News Politics Scott Morrison, asbestos victims and the mystery of James Hardie’s donations to NSW Liberals
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Scott Morrison, asbestos victims and the mystery of James Hardie’s donations to NSW Liberals

James Hardie
Pensioner Ray Drury berates Scott Morrison in the pub on Wednesday.
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A chance encounter with a 73-year-old pub goer in the Hunter provided a rare moment of insight into voters’ regard for Prime Minister Scott Morrison.

Raymond Drury seized his moment to tell Scott Morrison that his standard of living had gone downhill under the current government.

New details about Mr Drury’s story and his dropping disability pension, despite his severe asbestos-related illnesses, show his complaints cannot be so easily sidelined.

But he might have been more vocal still had he known about Scott Morrison’s previously unreported role in an unsavoury affair while he ran the NSW Liberals.

Mr Morrison declined to respond on Friday when asked about taking more than $28,000 in donations from James Hardie, the company which killed thousands of Australians with asbestos building products and which continued to make political contributions even as it faced allegations of moving money beyond its victims’ reach.

Mr Morrison’s role in the episode is one of many lasting liabilities from his time as boss of the country’s largest Liberal division, where his intersection with sometimes brutal politics and a now-discredited fundraising arm has been little remarked upon.

The last donation by James Hardie to the NSW Liberals, of $10,000, was made in May 2004, months after the convening of a state parliament inquiry that would examine claims the company was cloaking its assets to frustrate victims from securing compensation.

Another $11,000 in donations from the company came not via the NSW Liberals directly but the Millennium Forum, a fundraising front organisation that would gain notoriety at a state corruption inquiry for being found to have disguised the source of illegal political donations at a state election. It was later disbanded.

Fundraising front

The front for Liberal activities was established the year before Mr Morrison became the party’s NSW boss and registered under the party’s corporate structure, of which he was a director.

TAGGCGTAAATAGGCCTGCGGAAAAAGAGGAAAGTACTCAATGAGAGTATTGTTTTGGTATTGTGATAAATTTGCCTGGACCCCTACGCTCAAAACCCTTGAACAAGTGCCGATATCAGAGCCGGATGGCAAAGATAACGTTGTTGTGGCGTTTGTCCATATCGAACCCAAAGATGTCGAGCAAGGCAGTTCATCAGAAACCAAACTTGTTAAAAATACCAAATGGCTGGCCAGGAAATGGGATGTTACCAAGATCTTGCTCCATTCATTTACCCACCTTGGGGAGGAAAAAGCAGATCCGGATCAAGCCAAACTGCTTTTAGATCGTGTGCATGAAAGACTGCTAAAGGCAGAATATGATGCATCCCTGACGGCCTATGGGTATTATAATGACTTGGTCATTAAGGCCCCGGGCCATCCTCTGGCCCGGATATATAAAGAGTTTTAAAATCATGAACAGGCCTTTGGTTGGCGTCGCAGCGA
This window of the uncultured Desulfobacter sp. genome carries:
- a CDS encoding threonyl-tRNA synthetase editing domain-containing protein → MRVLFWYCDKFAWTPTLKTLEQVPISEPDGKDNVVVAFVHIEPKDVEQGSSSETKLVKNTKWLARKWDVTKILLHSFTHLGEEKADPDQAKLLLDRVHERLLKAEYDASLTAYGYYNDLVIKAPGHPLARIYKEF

The fundraising forum’s long-serving executive director, Paul Nicolau, resigned as the Australian Hotels Association boss just before a corruption commission appearance. Mr Nicolau was handpicked as the Liberals’ fundraising chief by Mr Morrison. He did not respond to a texted query on Friday.

Public uproar about the James Hardie donations grew.

Other political organisations had received them too. The NSW parliament handed down a damning report alleging James Hardie had been seeking to frustrate victims financially since 2001, prompting calls for the government to act.

The ALP transferred a total of $77,500 in donations from James Hardie to asbestos-stricken employees when the company first began restructuring its wealth and, as part of that process, established an underfunded victims’ charity. In federal parliament Mark Latham challenged then-prime minister John Howard to do the same.

The Liberals resisted.

But Mr Howard eventually agreed after, he said, reading the inquiry report.

But how much was repaid? Mr Howard was vague on how the money would be returned and did not say by which branches.

Donations disclosures can be contradictory, especially when previously connected with the fundraising operation of the NSW Liberal Party or across state and federal entities or between donors and recipients.

Conflicting figures

But James Hardie said it gave the Liberals across the two branches close to $85,000, according to the company’s disclosures.

Mr Howard did not provide any detail on the amount he had promised to repay when he eventually acknowledged the outrage about money being diverted from a company reportedly denying victims compensation.

“I’d have to check that with the various sections of the party,” he said at the time.

One contemporaneous newspaper report says total amount in donations that the Liberals would actually repay was just $23,000.

None of the many amendments made to NSW Liberals donations disclosures well after Mr Howard’s commitment suggest the donations were returned to James Hardie around that time. But if the Liberals had paid the money to a charity instead of returning or cancelling the gift this would not be recorded on such forms.

In any case, Mr Morrison was not intent on clarifying how much, if any, of the money that had passed through the state organisation he controlled had been repaid.

Neither was comment offered on the role of the shadowy Millennium Forum in fielding the James Hardie contribution.

“The NSW Liberal party always acts in line with its obligations,” a spokesman told The New Daily.

Mr Morrison was Liberal NSW state director from 2000 to 2004.